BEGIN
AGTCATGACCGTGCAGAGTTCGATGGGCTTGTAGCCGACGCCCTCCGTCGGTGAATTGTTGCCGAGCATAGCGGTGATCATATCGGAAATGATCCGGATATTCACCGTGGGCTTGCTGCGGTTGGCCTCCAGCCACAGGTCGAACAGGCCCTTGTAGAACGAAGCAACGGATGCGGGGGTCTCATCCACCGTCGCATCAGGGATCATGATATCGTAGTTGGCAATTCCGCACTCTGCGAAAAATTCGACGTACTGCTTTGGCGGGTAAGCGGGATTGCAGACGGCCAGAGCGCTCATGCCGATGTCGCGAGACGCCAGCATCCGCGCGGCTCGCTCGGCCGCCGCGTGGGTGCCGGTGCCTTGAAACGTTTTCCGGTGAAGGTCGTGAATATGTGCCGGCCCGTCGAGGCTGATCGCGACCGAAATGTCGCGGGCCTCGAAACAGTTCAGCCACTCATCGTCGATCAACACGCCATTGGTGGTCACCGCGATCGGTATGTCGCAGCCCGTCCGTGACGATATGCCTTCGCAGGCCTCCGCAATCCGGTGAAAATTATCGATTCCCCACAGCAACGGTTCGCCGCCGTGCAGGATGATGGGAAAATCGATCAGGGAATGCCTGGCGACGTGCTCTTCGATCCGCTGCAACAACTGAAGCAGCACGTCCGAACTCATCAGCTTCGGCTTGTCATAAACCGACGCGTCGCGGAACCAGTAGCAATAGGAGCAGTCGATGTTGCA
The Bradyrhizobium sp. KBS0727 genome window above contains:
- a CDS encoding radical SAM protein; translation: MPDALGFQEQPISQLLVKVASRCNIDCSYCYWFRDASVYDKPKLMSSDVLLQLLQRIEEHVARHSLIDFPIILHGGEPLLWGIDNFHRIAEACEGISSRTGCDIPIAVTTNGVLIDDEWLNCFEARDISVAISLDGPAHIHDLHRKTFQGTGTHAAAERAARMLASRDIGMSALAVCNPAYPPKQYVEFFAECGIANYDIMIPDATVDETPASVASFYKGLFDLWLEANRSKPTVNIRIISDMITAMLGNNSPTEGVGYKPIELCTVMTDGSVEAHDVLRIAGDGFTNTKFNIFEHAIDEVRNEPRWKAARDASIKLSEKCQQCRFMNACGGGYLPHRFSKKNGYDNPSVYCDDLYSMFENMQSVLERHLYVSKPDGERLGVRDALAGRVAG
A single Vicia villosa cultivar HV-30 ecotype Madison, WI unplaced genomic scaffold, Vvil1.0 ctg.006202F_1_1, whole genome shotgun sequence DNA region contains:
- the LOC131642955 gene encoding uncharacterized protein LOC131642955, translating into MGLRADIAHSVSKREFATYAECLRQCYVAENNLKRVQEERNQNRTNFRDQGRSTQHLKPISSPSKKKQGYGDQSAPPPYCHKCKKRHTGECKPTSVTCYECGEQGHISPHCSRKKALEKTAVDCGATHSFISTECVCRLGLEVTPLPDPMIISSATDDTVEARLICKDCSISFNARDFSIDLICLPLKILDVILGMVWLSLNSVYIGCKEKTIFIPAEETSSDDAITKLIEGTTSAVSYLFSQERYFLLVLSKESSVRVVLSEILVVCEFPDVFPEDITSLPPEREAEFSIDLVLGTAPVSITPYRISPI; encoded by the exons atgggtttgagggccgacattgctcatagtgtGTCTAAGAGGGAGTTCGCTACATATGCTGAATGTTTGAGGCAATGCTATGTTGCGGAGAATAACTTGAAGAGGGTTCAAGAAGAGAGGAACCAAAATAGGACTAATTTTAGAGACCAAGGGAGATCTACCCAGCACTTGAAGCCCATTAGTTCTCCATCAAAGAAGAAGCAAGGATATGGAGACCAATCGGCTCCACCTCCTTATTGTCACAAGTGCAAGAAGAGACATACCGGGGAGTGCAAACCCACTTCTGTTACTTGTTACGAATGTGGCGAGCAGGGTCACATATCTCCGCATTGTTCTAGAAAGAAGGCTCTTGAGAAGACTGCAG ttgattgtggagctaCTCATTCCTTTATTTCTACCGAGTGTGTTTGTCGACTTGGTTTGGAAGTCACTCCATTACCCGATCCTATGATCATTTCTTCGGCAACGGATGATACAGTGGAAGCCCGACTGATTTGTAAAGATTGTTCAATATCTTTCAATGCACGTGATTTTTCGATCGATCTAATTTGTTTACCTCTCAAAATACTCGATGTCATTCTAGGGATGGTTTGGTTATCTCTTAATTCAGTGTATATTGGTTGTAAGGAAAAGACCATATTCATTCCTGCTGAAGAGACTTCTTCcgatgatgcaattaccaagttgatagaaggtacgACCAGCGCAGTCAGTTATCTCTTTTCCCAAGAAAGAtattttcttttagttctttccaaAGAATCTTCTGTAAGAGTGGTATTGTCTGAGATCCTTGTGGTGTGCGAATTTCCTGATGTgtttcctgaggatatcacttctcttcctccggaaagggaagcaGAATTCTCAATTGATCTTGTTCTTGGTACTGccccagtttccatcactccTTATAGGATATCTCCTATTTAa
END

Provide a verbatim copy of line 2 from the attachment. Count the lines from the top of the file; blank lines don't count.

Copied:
The Bradyrhizobium sp. KBS0727 genome window above contains: